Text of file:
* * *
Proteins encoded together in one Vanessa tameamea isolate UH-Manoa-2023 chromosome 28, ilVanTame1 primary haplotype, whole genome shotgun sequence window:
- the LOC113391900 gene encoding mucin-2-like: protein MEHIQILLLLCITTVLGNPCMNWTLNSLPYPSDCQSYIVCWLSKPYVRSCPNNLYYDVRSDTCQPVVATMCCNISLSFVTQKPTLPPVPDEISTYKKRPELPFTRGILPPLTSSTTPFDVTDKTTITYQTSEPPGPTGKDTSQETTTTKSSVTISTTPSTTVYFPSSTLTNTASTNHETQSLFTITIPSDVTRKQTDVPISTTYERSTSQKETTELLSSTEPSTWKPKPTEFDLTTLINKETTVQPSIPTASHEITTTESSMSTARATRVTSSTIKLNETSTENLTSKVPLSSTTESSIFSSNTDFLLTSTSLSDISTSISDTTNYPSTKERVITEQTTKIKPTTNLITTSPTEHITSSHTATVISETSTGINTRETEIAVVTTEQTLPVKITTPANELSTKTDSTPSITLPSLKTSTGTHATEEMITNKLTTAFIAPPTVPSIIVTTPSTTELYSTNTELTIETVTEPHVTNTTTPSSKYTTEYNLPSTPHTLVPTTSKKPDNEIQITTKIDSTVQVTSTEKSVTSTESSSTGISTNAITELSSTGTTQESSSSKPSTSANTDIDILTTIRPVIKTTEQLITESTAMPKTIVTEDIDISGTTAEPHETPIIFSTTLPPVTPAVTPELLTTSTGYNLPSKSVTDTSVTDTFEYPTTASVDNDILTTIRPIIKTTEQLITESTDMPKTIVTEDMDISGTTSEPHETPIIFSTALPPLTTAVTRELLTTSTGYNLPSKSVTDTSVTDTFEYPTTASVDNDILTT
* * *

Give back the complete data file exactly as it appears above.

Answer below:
Proteins encoded together in one Vanessa tameamea isolate UH-Manoa-2023 chromosome 28, ilVanTame1 primary haplotype, whole genome shotgun sequence window:
- the LOC113391900 gene encoding mucin-2-like: protein MEHIQILLLLCITTVLGNPCMNWTLNSLPYPSDCQSYIVCWLSKPYVRSCPNNLYYDVRSDTCQPVVATMCCNISLSFVTQKPTLPPVPDEISTYKKRPELPFTRGILPPLTSSTTPFDVTDKTTITYQTSEPPGPTGKDTSQETTTTKSSVTISTTPSTTVYFPSSTLTNTASTNHETQSLFTITIPSDVTRKQTDVPISTTYERSTSQKETTELLSSTEPSTWKPKPTEFDLTTLINKETTVQPSIPTASHEITTTESSMSTARATRVTSSTIKLNETSTENLTSKVPLSSTTESSIFSSNTDFLLTSTSLSDISTSISDTTNYPSTKERVITEQTTKIKPTTNLITTSPTEHITSSHTATVISETSTGINTRETEIAVVTTEQTLPVKITTPANELSTKTDSTPSITLPSLKTSTGTHATEEMITNKLTTAFIAPPTVPSIIVTTPSTTELYSTNTELTIETVTEPHVTNTTTPSSKYTTEYNLPSTPHTLVPTTSKKPDNEIQITTKIDSTVQVTSTEKSVTSTESSSTGISTNAITELSSTGTTQESSSSKPSTSANTDIDILTTIRPVIKTTEQLITESTAMPKTIVTEDIDISGTTAEPHETPIIFSTTLPPVTPAVTPELLTTSTGYNLPSKSVTDTSVTDTFEYPTTASVDNDILTTIRPIIKTTEQLITESTDMPKTIVTEDMDISGTTSEPHETPIIFSTALPPLTTAVTRELLTTSTGYNLPSKSVTDTSVTDTFEYPTTASVDNDILTT